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Thread: MSG90A2 build- Cetme Build Tutorial

  1. #1
    Veteran dirty8's Avatar
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    MSG90A2 build- Cetme Build Tutorial

    I usually post on the HK Pro board but I'd like to share a recent build.

    I was asked to assist with a custom MSG90 project. The barrel is a JLD 20" barrel. A BMP trunion was utilized. The gun has no iron sights. Instead a Picatinny rail and front sight base was added. Let's get building.

    I went ahead and dremeled out the magazine flapper pocket with a carbide bit.


    By dirtyeight




    By using a clipped/pinned lower, I was able to determine where to drill for the paddle magazine bushing pin. The pin is a 1/8" dowel pin. 3/4" or 1" will work. You will need to trim the 1" pin before welding. I use an undersized bushing. The will give a loose fit, but when assembled with the rest of the parts, will feel very smooth. There will be no binding or break in period required. No need to sit at the TV and moving the paddle back and forth a thousand times.



    By dirtyeight




    I went ahead and pilot drilled the pin hole with an undersized drill. I finished reaming out the hole with a 1/8" carbide end mill.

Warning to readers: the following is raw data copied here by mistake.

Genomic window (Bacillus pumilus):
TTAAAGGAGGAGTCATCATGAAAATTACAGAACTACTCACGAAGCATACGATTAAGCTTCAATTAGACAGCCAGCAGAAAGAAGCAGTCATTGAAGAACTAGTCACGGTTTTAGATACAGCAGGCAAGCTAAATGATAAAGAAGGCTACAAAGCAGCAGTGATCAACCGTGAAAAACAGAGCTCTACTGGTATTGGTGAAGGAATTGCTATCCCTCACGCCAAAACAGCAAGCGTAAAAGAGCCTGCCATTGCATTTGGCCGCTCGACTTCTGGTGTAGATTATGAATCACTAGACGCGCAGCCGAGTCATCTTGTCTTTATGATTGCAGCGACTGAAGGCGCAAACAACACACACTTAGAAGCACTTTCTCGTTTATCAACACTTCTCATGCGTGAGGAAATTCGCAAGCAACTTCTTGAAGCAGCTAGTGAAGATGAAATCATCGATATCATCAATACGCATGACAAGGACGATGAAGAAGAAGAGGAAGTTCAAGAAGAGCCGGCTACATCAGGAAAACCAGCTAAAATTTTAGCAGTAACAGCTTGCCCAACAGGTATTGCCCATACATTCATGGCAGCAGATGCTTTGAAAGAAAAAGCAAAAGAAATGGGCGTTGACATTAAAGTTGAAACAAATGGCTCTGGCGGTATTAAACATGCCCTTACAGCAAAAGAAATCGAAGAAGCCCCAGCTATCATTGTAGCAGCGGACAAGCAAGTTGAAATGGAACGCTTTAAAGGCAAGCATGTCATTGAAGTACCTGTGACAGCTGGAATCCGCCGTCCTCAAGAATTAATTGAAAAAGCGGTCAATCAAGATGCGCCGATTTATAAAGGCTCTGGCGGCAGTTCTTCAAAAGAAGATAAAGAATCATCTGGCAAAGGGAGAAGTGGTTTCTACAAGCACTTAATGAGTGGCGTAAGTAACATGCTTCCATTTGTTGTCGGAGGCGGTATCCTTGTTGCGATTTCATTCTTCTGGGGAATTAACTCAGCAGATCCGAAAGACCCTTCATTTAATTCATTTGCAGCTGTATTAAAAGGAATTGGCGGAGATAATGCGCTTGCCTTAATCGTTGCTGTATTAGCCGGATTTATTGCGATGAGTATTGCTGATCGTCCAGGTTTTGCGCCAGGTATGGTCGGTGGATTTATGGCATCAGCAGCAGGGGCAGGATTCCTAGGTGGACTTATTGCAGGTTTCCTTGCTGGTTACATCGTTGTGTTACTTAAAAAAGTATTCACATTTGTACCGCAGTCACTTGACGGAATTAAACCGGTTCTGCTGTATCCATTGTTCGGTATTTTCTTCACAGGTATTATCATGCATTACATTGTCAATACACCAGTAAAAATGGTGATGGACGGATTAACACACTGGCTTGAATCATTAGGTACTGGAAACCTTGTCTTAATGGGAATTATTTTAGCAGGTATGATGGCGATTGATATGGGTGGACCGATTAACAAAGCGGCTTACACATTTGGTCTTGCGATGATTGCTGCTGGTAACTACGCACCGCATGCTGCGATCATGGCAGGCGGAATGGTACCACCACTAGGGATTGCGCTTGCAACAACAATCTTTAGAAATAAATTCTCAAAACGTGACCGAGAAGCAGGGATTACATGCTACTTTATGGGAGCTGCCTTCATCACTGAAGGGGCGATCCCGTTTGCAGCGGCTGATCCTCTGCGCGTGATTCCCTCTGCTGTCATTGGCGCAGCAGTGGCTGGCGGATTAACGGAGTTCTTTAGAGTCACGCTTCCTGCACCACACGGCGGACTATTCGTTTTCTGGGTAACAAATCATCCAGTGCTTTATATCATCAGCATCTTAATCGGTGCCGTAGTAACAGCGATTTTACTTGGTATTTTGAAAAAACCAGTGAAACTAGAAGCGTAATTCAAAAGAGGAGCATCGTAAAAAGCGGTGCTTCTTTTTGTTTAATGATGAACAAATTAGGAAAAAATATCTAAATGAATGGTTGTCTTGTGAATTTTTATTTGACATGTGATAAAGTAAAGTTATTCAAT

By dirtyeight




    I went ahead and squared up the bottom of the paddle pocket with an end mill.


    By dirtyeight



    Here's a pic of the pin hole ready to be welded. I went ahead and set the TIG welder to 35 amps max. My TIG has a foot pedal control for variable heat setting. Anyone considering picking up a TIG should seriously consider an adjustable unit.



    By dirtyeight



    By dirtyeight



    After the weld cooled down, I placed the receiver back on the mill and machined the area to clean up the weld. I went ahead and abrasive blasted the shelf area.



    By dirtyeight



    I went ahead and placed the receiver aside and worked on the barrel/trunion. The barrel diameter is checked as well as the trunion. The interference fit should not be greater than .003-.006. If the diameter is too thick, the barrel will gall. A little oil/grease will help the barrel seat smoothly.



    By dirtyeight



    After the correct bolt gap is achieved, I went ahead and pilot drilled the trunion and reamed it out the a 5mm reamer.




    By dirtyeight




    By dirtyeight